Some 70 staffers at Everett Middle School sent a “desperate plea for help” in March to the San Francisco Unified School District that outlined frequent outbreaks of disorder and violence on campus — and begged for reinforcements ASAP for a staff stretched beyond its capacity.
“This past year has seen multiple major incidents at Everett involving guns, knives, pepper spray, intruders on campus, and multiple violent fights almost every day,” reads the letter, sent to top SFUSD officials, including Superintendent Vincent Matthews, with the subject line “Requesting onsite support ASAP at Everett Middle School.”
“The recent shooting at the Safeway on the corner of Market St. and Church St. included our students and could have ended with a much worse outcome,” the letter continued. “Our site administration has frequently needed to call the SFPD to assist with student arrival and dismissal, often due to the possibility of violence from outsiders against our students. Multiple staff have also been attacked and even injured by students this year, some with pepper spray that resulted in student expulsion.”
That March 10 letter came more than six weeks before a pair of Mission Local articles chronicling the tumultuous and violent conditions at Everett, including a pair of on-the-record allegations from former teachers that they were assaulted by students. And it came more than seven weeks before an Everett student was beaten severely enough during an on-campus fight that he was hospitalized with “life-threatening injuries.”
Just how thoroughly the district has addressed the situation that induced a clear and heated SOS from the school’s beleaguered staffers remains a point of contention. When asked about its actions at the school, the district sent a 1,000-word statement. Among other steps, the district emphasized that it had hired an additional security guard, worked to increase substitute coverage, implemented a no-cell-phone policy, increased the “Social Emotional lessons,” and secured private funds for “a reimagined and restructured outdoor space.”
Numerous parents, however, have told Mission Local that they have not noticed these policy changes. They added that their queries to the district or site administration have not been addressed, or that the responses they did receive have been banal, defensive or lacked detail. And the district hasn’t begun to quell staff’s fears and concerns.
“I think it’s impossible for anyone to claim that the district’s response to our staff’s demand for immediate onsite support at Everett has been anywhere near enough,” said Cris Garza, a literacy coach and the school’s union building representative.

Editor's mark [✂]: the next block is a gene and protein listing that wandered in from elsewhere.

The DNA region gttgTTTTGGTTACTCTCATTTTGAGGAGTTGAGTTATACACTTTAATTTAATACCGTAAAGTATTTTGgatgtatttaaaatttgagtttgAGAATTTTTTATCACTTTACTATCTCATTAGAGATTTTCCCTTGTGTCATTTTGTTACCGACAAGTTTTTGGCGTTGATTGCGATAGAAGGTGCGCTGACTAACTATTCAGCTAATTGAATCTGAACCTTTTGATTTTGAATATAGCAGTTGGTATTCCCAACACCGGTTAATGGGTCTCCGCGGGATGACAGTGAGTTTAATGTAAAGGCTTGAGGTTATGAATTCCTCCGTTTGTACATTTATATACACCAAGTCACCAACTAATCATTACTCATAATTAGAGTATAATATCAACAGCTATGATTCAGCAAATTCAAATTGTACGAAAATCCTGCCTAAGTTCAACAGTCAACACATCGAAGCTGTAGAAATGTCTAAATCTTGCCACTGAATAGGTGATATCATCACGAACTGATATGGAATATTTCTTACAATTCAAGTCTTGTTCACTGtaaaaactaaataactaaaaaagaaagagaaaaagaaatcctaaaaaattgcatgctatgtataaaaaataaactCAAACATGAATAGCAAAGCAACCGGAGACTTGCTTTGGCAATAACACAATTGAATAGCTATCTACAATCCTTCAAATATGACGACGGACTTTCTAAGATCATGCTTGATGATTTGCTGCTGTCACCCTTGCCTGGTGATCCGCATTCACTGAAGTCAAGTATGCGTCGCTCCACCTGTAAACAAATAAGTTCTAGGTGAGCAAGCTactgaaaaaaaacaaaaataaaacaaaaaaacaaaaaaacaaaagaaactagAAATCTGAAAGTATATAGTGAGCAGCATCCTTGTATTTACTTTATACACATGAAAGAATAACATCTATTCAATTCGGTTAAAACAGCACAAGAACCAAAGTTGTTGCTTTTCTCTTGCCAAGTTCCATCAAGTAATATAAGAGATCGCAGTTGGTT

“To claim otherwise is merely an attempt to minimize the media fallout and continue to avoid solving the very real crises we’ve been experiencing on a daily basis. This is not to say that they have done nothing — some district staff have been sent here for limited amounts of time and it’s been quite helpful to have them with us. But I think it’s fair to say that their response to our plea for help has been inadequate at best, and complicit at worst,” Garza said.
By late March, Han Phung, the SFUSD assistant superintendent of middle schools had visited Everett and shared with teachers an initial plan to address issues on-site. Among other steps, the plan called for more on-campus presence from central office personnel and for Street Violence Intervention Program (SVIP) personnel to be on campus daily.
While rotating SVIP personnel do visit the school, sources within the district tell Mission Local that, as of last week, the permanent on-site SVIP worker mentioned in Phung’s letter had not yet been hired.
For district officials who’ve been pushing for more interventions at Everett and communicating with the SFUSD higher-ups ostensibly overseeing this school, it was an exasperating moment.
“People are willing to help,” said a district source familiar with the situation. “It’s frustrating.”
When Mission Local published its initial story on Everett on April 21, “We had been talking about this for a while. These complaints had been coming for a long time,” they continued. “This story didn’t need to happen, because these things didn’t need to still be true.”
Fifty-three Everett staffers signed a public letter on April 29 criticizing Mission Local’s article about the chaotic and violent conditions at their school.
They described the story as “clickbait” and “gossip.”
Forty-nine of these teachers also signed the March letter to the district, in which conditions at the school were described in more incendiary terms than in our articles — and in which they stated that “we now find ourselves questioning our ability to even keep our students and staff safe during the school day and are writing to you in a desperate plea for help.”